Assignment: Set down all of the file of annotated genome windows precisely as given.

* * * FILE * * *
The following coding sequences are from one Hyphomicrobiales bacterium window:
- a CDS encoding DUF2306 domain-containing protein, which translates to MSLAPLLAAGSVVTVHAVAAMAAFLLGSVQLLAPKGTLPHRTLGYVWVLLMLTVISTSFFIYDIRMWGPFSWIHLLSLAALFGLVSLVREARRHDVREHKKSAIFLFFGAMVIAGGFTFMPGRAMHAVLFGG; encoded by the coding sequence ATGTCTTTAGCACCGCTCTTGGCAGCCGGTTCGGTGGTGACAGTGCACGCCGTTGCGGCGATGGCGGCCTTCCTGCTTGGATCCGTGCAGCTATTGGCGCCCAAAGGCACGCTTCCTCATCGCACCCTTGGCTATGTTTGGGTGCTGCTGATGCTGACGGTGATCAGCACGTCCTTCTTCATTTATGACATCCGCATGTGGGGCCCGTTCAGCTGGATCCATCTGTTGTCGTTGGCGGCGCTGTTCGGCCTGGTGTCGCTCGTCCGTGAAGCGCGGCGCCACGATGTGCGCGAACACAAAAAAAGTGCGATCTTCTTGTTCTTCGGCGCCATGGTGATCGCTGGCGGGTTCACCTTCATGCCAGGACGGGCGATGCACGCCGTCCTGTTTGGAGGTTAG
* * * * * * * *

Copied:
The following coding sequences are from one Hyphomicrobiales bacterium window:
- a CDS encoding DUF2306 domain-containing protein, which translates to MSLAPLLAAGSVVTVHAVAAMAAFLLGSVQLLAPKGTLPHRTLGYVWVLLMLTVISTSFFIYDIRMWGPFSWIHLLSLAALFGLVSLVREARRHDVREHKKSAIFLFFGAMVIAGGFTFMPGRAMHAVLFGG; encoded by the coding sequence ATGTCTTTAGCACCGCTCTTGGCAGCCGGTTCGGTGGTGACAGTGCACGCCGTTGCGGCGATGGCGGCCTTCCTGCTTGGATCCGTGCAGCTATTGGCGCCCAAAGGCACGCTTCCTCATCGCACCCTTGGCTATGTTTGGGTGCTGCTGATGCTGACGGTGATCAGCACGTCCTTCTTCATTTATGACATCCGCATGTGGGGCCCGTTCAGCTGGATCCATCTGTTGTCGTTGGCGGCGCTGTTCGGCCTGGTGTCGCTCGTCCGTGAAGCGCGGCGCCACGATGTGCGCGAACACAAAAAAAGTGCGATCTTCTTGTTCTTCGGCGCCATGGTGATCGCTGGCGGGTTCACCTTCATGCCAGGACGGGCGATGCACGCCGTCCTGTTTGGAGGTTAG